The Denver Art Museum (DAM) announced today a $1.75 million gift from the Andrew W. Mellon Foundation that will continue the transformation of the museum’s textile art department. A grant of $1.5 million in the form of a challenge to be matched one-to-one within three years will help establish a $3 million endowment to support a full-time textile conservator. In addition to the endowed position, the grant will provide $250,000 for a fellowship in textile conservation. The fellowship will be filled after a national call for qualified candidates and will consist of advanced-level training, research and outreach.
“Textiles are triggers of cultural exchange and creative expression around the world,” said Christoph Heinrich, Frederick and Jan Mayer Director of the Denver Art Museum. “The DAM is devoted to exploring, preserving and presenting this underrepresented art form. I can’t wait for visitors to be pleasantly surprised by the range of textile art available as showcased this summer in Spun: Adventures in Textiles.”
The DAM’s textile art initiative gained momentum in 2012 thanks to a gift from the Avenir Foundation and several private donors who endowed a textile art curator and enabled the expansion of the textile art galleries. This new space dedicates six times the previous space to showcasing the museum’s textile art collection. To become a significant center for the study and appreciation of textile arts, the DAM is committed to a department that offers not only visitor-centric experiences, but also creates opportunities for educational and professional development.
“This generous grant from the Mellon Foundation will secure the future of conservation care for a very important segment of our permanent collection,” said Sarah Melching, Silber Director of Conservation. “As a result of this generous backing, the DAM is poised to become a major contributor nationally to the field of textile conservation and training therein.”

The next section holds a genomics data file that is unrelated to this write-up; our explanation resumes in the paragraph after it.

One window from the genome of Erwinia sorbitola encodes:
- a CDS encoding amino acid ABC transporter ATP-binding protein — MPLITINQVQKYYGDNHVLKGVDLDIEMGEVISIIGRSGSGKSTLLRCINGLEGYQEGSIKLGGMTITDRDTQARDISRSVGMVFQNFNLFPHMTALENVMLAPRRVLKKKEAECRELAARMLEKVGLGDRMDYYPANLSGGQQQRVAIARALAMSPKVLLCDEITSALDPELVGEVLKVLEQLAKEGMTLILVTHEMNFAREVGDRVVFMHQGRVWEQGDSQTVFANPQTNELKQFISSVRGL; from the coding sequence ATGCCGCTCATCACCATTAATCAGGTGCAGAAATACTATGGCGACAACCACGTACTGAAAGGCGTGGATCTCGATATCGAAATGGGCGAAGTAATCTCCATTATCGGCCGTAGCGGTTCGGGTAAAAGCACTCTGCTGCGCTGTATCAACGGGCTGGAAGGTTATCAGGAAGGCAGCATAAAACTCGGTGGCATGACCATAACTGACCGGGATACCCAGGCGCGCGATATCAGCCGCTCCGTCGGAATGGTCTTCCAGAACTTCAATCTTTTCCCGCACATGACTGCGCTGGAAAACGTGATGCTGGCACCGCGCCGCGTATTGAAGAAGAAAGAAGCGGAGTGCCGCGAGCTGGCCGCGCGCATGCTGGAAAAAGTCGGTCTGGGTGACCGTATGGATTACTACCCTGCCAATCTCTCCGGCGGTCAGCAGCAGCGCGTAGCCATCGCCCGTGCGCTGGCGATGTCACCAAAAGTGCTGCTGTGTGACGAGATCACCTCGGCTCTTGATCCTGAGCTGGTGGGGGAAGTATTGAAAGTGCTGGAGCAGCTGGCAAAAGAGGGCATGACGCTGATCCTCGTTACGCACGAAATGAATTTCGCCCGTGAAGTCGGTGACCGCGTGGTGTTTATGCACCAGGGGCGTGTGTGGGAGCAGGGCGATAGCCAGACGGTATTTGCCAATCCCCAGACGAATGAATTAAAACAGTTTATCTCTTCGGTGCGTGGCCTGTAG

The Mellon Foundation’s philosophy is to build, strengthen and sustain institutions and their core capacities, rather than support narrowly defined projects. To do this, the foundation develops thoughtful, long-term collaborations with grant recipients and invests sufficient funds for an extended period to accomplish the purpose at hand and achieve meaningful results. The foundation’s support allows institutions such as the DAM to make transformative changes and focus on areas of need and interest within the organization.
This summer, the DAM continues its focus on textile arts with the campus-wide exhibition Spun: Adventures in Textiles. The exhibition will take a wide-ranging look at textiles from pre-Columbian weavings to Navajo blankets to an examination of how contemporary artists are working with fabric. The museum’s newly opened and renovated textile art galleries—debuting in May 2013—and its inaugural show Cover Story are at the heart of this campus-wide event.
In addition to showcasing textile art, the space will also encourage visitor creativity, presenting a variety of textile art-related programming. The interactive PreVIEW space will offer visitors a behind-the-scenes glimpse at how DAM staff prepares works of art for display. For two hours on a weekly basis, visitors can observe and interact with conservation and other staff as they assess, handle and treat objects from the textile art collection. Visitors will also learn about tools, processes and equipment, special conditions necessary for fragile objects and the general “hows and whys” of conservation.
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